Nevada Department of Public Safety’s Records and Technology Division maintains the state’s central database of criminal history. This division’s responsibility is to offer accurate and timely information on public safety issues including criminal occurrences to the various branches of the state police as well as law enforcement communities within the state.
Incorporated into the agency in 2005, the Division was a renewed avatar of the Bureau of Records, previously entrusted with maintaining criminal history records. The Division hosts the Nevada Criminal Justice Information System (NCJIS) which is tapped to find criminal records for civilian applicants as well as justice agencies. This system is the backbone of the state’s criminal justice data warehousing mission and offers information and technical support to law enforcement agencies across the state.
The facilities offered by the NCJIS
At the time of writing this article, the NCJIS offered the following programs:
- Civilian applicant background checks based on fingerprint submissions
- Civil name-based warrant searches for NV State
- Background checks for the purpose of selling firearms
- State sex offender registry
- Dangerous Offender lists and notifications
- Protection order registry
What information can you get through the NCJIS?
According to NRS 179.070, criminal history records are data collected and maintained by criminal justice agencies including the judiciary and law enforcement. Criminal history records typically comprise a description of the subject, indictment, NV arrest warrants, filing of formal criminal charges, arrest records, disposition of charges, acquittals, dismissals, sentencing, the correctional facility where the criminal is held, the current correctional status of the offender including details on probation and parole and information on convicted felons who are required to register with certain programs like the sex offender registry.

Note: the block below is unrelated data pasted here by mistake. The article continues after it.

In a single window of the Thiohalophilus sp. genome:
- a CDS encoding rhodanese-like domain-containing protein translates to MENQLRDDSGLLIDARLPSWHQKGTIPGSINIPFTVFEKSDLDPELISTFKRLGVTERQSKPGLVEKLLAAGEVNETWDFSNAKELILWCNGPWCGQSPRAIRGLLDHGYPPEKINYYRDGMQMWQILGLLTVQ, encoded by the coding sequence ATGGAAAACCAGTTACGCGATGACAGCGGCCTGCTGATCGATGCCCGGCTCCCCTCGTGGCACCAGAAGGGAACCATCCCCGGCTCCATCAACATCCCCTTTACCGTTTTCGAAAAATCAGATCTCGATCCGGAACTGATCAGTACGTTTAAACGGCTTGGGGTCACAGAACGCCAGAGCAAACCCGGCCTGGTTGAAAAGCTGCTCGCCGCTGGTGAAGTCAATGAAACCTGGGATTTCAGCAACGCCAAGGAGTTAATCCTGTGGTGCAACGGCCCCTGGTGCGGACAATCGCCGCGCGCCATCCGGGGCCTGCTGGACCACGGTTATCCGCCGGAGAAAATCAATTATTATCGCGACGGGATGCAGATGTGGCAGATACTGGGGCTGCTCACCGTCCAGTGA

Crime history information from Nevada does not include investigative and intelligence reports collected in the course of enforcing the criminal code of the state, information on juvenile offenders, announcements and lists that are meant to identify most wanted persons and fugitives, records of application for the issuance, cancellation or revocation, etc of occupational licenses, details on traffic violations that amount to misdemeanor offenses, announcements made by the parole board and criminal records from justice agencies operating outside the state of Nevada.
Who can access information on arrest warrants in NV?
Because this is a close records state, it is only possible for civilians to request personal crime history records. To gain access to third-party information, an applicant will need to be authorized by the statutes of Nevada. Generally, only non-justice agencies that offer care to the vulnerable segments of society such as the elderly, disabled, and mentally challenged individuals and children are allowed this facility. How can you request warrant searches in Nevada? For a personal background report, you will need to submit the following to the DPS:
- Rolled ten fingerprint cards, not electronically scanned prints
- Completed form DPS-006 available on rccd.nv.gov
- A $21 cashier’s check or money order payable to the Department of Public Safety
You can approach any local law enforcement agency for fingerprinting services; however, this will be charged additionally to the warrant search fees. The documents mentioned above will have to be sent in through mail to the DPS at:
Department of Public Safety Records and Technology 333 West Nye Lane, Suite 100 Carson City, Nevada 89706Telephone number: 775-684-6262
It usually takes 6 to 7 weeks to receive a response from the department. You can expect to find details on outstanding warrants, arrests, and disposition of charges including conviction, acquittal, dismissal, sentencing, and incarceration.